Mark Hurd's ignominious departure from HP came too late for a Top 10 list last week, but we hope to make up for it this time around.
We've all had those moments when we suddenly realise that we shouldn't have done that but, if you're the chief executive, the results of such a slip are much more profound.
Gerald Ratner made one of the biggest goofs of the century after describing his own products as "crap", but in the technology sphere we're looking at more geeky mistakes.
There was long discussion about including the AOL/Time Warner merger in the list, but it got excluded because the two chief executives did very well for themselves, even if the shareholding public didn't.
Similarly Intel's reversal on processor identification or floating point errors aren't on the list as some people get the message and learn from their mistakes.
But the mistakes we've included, in fun and seriousness, are those that changed the fortunes of companies and the whole industry.
Mention: Steve Ballmer's crazy keynotes
Shaun Nichols: Few executives have the penchant for creating YouTube moments like Steve Ballmer. Just about every time he takes to the stage you know someone will walk away with an amusing clip, and almost none of them are good for Microsoft.
One particular problem is that Ballmer is a rather excitable person (to put it mildly). When he gets on the stage he tends to do things like dance or go on verbal tirades. Entertaining, yes. But I'm sure Microsoft executives cringe at the thought of their company being associated with the developers scene.
He has got better in recent years. At the 2010 CES conference Microsoft had several demos in its keynote address fail. While you could almost see the veins popping out on Ballmer's neck, he did a remarkable job of keeping his cool in a very stressful situation.
Iain Thomson: I've a certain fondness for Steve Ballmer. I suspect that he's smarter than he lets on and plays up the manic role because he sees the advantage. Having a boss who reputedly throws chairs around the office can be a sobering experience for staff.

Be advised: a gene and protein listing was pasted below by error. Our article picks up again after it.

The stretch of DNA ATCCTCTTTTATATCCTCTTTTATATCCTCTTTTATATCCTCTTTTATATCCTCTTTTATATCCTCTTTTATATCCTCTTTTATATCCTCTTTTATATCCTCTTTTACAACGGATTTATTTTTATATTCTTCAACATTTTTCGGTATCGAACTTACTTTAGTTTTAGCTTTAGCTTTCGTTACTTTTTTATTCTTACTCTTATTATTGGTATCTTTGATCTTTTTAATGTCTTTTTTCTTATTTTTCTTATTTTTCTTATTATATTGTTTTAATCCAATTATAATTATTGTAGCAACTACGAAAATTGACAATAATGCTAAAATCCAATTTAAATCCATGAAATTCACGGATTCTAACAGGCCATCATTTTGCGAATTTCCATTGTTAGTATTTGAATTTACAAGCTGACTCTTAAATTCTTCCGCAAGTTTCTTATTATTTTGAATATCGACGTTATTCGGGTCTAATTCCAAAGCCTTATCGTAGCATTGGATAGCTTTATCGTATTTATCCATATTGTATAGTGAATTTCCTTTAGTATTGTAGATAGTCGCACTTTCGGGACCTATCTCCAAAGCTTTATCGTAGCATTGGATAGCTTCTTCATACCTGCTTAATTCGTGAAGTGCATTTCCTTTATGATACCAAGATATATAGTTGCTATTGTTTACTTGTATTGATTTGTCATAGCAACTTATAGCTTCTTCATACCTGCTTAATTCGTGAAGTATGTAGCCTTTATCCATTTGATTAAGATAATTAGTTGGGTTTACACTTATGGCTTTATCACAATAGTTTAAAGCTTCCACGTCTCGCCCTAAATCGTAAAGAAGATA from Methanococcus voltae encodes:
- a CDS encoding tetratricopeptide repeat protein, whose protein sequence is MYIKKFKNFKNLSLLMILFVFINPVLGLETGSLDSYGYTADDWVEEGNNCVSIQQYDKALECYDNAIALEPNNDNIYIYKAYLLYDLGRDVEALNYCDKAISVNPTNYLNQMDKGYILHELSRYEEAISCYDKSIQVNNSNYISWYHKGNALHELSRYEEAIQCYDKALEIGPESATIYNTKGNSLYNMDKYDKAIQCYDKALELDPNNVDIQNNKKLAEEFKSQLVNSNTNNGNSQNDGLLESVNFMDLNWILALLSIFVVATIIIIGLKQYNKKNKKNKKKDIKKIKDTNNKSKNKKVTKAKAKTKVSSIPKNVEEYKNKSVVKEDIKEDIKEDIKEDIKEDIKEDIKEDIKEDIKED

But some of his antics have stretched the bounds of what chief executives should get up to in public. I still regret the failed pact to sing Do the dance! at the Windows XP launch among the UK press corps, but if we had he would have taken it in good spirits.
Steve may have given us some good fun over the years, but it's easy to dismiss him as a used car salesman who got lucky. Ballmer was at Harvard, got convinced by Bill Gates about the computing industry, and then borrowed to the hilt to invest in Microsoft stock.
As a result he's one of the richest men in the world, and I suspect a few million YouTube hits don't bother him that much.
Mention: Bill Gates and CES crashes
Iain Thomson: Bill Gates gave up his keynotes at CES a couple of years ago and, based on his record there, the move must have been a blessed relief.
Bill's not great at demos. Occasionally he'll pull off a great performance, but usually things go wrong, badly wrong in some places. Many connoisseurs relish his blue screen of death moment in 1998 when he showed the audience just what an irretrievable failure in Windows 98 looked like.
For me, however, the classic moment came at the 2005 demonstration of Media Centre, when not one but two failures kicked in at just at the wrong moment.
Conan O'Brien, who had been hired to show just what a fab and groovy guy Bill really was, started cracking jokes about people at Microsoft getting fired as Bill got increasingly frustrated at the scale of his demo disasters.
Shaun Nichols: A more cynical person would suggest that the apparent failures were in fact just reflections on the quality of the products Microsoft was putting out in those days.
CES keynotes have been something of a curse for Microsoft, and Bill Gates specifically. The company has suffered embarrassing breakdowns of such scale and frequency that one has to wonder whether Steve Jobs isn't hiding in the back of the hall frantically jabbing pins into a voodoo doll.
Part of it is just the chaos of CES. With literally thousands of companies presenting at the show and the biggest names in their industries all giving presentations, things are going to fall through the cracks.
There's also scheduling pressure, as Microsoft often has to push incomplete or untested products in order to be ready for the CES stage.
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